• Stamp water animals on paper. (We have stamps with large knobs that we use for the infants.)
  • Cut tan and brown paper into squares and other shapes; encourage infants to paste them down to create sand castles.
  • Crush graham crackers and help infants sprinkle over blue paper to create another kind of beach art!
  • Set out a variety of different colored pre-cut shovels and buckets. Let the infant choose which one to paste down.
  • Take an empty toilet paper roll and dip one end in white paint. Help infant stamp ‘bubbles’ onto blue paper!
  • Paint the bottom of infant’s hands or feet with brown paint and have them do hand prints or foot prints ‘in the sand’ (tan paper)!

Finally, how to get that sensory exploration when you don’t want them in the sand, or think they are too small for a baby pool.

  • A small sensory table filled with a couple inches of water is fine for infants. I only fill it enough so if they put their hand in, the water can wash over the top of their hand.
  • One day, add cups to the water. Another day, find small water cans. If you have water animals, put those in one day. Another day, add sponges. Then, do something that will float — stacking rings do just fine. You could do water sensory play with infants twice a week, just add in a new item (and when you run out of ideas, start over again!).
  • This may sound silly, but I’m bringing in a couple beach towels, and we’re going to have the infants lay on them. Doesn’t sound like much? Actually feel a beach towel! Unlike your clothes or a bath towel, beach towels tend to have a scratchier feel because they are out in the sand and need to be more resistant. That texture difference is important for infants to feel.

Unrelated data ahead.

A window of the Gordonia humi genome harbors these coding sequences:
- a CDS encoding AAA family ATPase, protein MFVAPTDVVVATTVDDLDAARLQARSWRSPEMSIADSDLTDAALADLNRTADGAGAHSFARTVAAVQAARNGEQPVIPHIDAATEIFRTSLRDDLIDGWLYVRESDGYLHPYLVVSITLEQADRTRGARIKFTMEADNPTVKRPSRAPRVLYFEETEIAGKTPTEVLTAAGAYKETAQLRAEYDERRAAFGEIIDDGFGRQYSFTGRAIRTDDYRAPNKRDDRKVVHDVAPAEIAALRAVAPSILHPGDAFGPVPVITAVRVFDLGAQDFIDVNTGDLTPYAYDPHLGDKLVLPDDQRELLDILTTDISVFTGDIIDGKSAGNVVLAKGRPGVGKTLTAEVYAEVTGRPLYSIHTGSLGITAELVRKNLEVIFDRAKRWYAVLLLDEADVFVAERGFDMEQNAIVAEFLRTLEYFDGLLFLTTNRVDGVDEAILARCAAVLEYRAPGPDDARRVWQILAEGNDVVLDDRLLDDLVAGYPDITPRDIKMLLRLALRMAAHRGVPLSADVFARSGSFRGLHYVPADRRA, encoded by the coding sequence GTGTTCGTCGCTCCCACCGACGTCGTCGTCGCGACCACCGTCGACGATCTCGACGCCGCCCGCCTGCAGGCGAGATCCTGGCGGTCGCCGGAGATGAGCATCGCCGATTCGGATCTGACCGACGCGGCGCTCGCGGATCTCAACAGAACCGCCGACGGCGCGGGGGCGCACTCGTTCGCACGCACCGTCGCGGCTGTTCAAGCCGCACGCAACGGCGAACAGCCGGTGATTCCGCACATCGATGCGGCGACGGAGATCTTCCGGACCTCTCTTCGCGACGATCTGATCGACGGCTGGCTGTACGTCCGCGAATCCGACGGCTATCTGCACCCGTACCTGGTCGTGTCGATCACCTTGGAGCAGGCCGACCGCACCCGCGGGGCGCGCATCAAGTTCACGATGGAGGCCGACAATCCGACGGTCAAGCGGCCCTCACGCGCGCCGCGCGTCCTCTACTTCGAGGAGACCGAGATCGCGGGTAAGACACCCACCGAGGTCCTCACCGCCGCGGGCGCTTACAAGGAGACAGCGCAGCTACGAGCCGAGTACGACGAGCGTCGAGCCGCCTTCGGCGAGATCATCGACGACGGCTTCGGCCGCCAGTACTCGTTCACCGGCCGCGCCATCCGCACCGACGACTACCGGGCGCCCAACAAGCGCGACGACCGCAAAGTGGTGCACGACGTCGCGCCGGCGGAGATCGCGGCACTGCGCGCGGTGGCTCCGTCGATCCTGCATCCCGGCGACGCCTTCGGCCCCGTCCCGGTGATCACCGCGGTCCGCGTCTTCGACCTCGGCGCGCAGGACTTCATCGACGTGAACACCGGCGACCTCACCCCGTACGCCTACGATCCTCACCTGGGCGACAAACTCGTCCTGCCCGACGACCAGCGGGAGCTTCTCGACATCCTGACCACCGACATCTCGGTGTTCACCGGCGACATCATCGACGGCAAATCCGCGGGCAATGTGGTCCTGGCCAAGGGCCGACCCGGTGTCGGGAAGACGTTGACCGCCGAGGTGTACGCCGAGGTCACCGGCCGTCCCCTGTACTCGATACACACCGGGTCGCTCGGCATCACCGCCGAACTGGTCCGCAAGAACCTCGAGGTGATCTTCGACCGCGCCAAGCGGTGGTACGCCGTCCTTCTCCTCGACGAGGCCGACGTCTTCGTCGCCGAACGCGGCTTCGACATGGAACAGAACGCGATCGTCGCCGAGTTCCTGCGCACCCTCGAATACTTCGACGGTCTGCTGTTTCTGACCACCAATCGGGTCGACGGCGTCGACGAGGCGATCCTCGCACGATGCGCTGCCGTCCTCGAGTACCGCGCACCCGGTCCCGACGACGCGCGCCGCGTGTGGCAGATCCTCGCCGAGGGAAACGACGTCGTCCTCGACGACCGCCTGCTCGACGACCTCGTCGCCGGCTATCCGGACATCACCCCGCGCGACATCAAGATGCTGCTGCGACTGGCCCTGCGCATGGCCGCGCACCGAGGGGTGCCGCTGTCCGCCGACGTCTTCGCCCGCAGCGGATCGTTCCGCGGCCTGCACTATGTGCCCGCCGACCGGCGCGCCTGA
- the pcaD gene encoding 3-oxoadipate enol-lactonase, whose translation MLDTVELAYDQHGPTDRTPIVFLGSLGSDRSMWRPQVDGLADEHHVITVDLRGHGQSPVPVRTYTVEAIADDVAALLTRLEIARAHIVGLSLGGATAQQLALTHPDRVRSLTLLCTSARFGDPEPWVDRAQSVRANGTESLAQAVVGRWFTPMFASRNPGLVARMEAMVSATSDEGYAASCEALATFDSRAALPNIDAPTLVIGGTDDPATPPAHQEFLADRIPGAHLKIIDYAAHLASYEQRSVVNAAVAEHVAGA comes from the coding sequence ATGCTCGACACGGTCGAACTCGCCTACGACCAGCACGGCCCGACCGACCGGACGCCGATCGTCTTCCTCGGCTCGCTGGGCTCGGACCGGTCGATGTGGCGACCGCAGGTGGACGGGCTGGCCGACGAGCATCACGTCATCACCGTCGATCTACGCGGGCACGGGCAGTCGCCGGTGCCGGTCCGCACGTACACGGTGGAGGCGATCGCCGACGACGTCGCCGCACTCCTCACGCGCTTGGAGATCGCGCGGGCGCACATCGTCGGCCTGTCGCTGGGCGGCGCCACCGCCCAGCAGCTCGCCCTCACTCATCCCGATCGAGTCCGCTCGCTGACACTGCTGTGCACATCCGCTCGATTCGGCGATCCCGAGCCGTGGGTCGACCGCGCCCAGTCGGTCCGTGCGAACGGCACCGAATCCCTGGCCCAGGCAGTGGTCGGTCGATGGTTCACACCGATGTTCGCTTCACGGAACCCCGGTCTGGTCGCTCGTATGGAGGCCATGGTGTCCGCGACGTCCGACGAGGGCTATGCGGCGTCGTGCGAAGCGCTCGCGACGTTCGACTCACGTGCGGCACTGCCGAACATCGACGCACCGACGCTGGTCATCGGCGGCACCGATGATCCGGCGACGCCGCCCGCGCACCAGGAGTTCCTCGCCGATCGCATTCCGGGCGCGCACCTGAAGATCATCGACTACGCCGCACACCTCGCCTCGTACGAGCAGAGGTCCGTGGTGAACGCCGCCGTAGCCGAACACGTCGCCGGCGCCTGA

• Instead of sand, purchase some sandpaper and cut into squares. Paste onto paper and make into a book, give to the infants as is, or paste on a larger poster board and invite infants to crawl over and come feel.
  • Take a package of graham crackers and crush into fine crumbs. Put this in the sensory table as is or with some shovels and cups.
  • Make two different kinds of beach bottles. One, put in sand and shells. Another, put sand and water. Either way, make sure caps on bottles are securely closed. I’ve had sensory bottles with tops hot glued, taped, and super glued closed. All ways work fine.
  • Find a CD or MP3 of waves and other water noises. Play during your quiet and nap time. Yes, hearing this is a sensory exploration!

Another couple fun things we’re going to do with the infants that don’t necessarily fit into these categories.

  • Wear a summer color day — choose a color (I like red, orange, yellow, and blue) and invite everyone to wear that color!
  • Wear your bathing suit/favorite beach outfit! This is a good choice for the day when you’re doing water play or the ‘sand’ sensory day.
  • Have a variety of beach hats for the infants to practice putting on and taking off (fine motor skills!). Ask parents to bring in beach hats for the infants to try.
  • Instead of beach hats, do this activity with sunglasses. Take pictures; so cute!


Okay, typing this all out made me a little (a lot) more excited for summer with my infants. It’s always great when everyone can have a fun activity to do in the summer!